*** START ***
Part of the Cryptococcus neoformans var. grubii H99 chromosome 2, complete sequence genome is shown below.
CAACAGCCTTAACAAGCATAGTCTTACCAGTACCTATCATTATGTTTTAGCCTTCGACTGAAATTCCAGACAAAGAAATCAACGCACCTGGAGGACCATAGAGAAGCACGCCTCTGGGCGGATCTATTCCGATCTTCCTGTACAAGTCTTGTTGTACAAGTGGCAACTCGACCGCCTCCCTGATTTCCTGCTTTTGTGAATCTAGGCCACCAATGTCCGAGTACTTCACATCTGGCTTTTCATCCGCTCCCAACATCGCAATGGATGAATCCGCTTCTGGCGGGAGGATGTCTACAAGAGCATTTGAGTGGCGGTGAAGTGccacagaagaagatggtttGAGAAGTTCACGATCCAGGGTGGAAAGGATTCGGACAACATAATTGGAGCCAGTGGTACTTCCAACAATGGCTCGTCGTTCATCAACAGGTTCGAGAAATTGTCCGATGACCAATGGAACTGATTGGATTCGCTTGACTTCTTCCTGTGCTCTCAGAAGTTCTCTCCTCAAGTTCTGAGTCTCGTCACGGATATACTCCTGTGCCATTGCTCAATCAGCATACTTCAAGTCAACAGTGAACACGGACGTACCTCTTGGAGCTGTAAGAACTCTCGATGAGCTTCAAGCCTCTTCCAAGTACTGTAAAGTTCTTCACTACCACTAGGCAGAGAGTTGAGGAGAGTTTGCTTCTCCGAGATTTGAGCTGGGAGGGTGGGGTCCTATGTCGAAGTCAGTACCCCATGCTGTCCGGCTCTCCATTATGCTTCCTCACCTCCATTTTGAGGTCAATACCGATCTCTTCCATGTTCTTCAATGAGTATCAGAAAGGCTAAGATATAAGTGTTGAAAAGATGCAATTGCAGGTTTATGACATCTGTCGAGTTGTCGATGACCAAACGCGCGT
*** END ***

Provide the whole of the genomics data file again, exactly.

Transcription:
Part of the Cryptococcus neoformans var. grubii H99 chromosome 2, complete sequence genome is shown below.
CAACAGCCTTAACAAGCATAGTCTTACCAGTACCTATCATTATGTTTTAGCCTTCGACTGAAATTCCAGACAAAGAAATCAACGCACCTGGAGGACCATAGAGAAGCACGCCTCTGGGCGGATCTATTCCGATCTTCCTGTACAAGTCTTGTTGTACAAGTGGCAACTCGACCGCCTCCCTGATTTCCTGCTTTTGTGAATCTAGGCCACCAATGTCCGAGTACTTCACATCTGGCTTTTCATCCGCTCCCAACATCGCAATGGATGAATCCGCTTCTGGCGGGAGGATGTCTACAAGAGCATTTGAGTGGCGGTGAAGTGccacagaagaagatggtttGAGAAGTTCACGATCCAGGGTGGAAAGGATTCGGACAACATAATTGGAGCCAGTGGTACTTCCAACAATGGCTCGTCGTTCATCAACAGGTTCGAGAAATTGTCCGATGACCAATGGAACTGATTGGATTCGCTTGACTTCTTCCTGTGCTCTCAGAAGTTCTCTCCTCAAGTTCTGAGTCTCGTCACGGATATACTCCTGTGCCATTGCTCAATCAGCATACTTCAAGTCAACAGTGAACACGGACGTACCTCTTGGAGCTGTAAGAACTCTCGATGAGCTTCAAGCCTCTTCCAAGTACTGTAAAGTTCTTCACTACCACTAGGCAGAGAGTTGAGGAGAGTTTGCTTCTCCGAGATTTGAGCTGGGAGGGTGGGGTCCTATGTCGAAGTCAGTACCCCATGCTGTCCGGCTCTCCATTATGCTTCCTCACCTCCATTTTGAGGTCAATACCGATCTCTTCCATGTTCTTCAATGAGTATCAGAAAGGCTAAGATATAAGTGTTGAAAAGATGCAATTGCAGGTTTATGACATCTGTCGAGTTGTCGATGACCAAACGCGCGT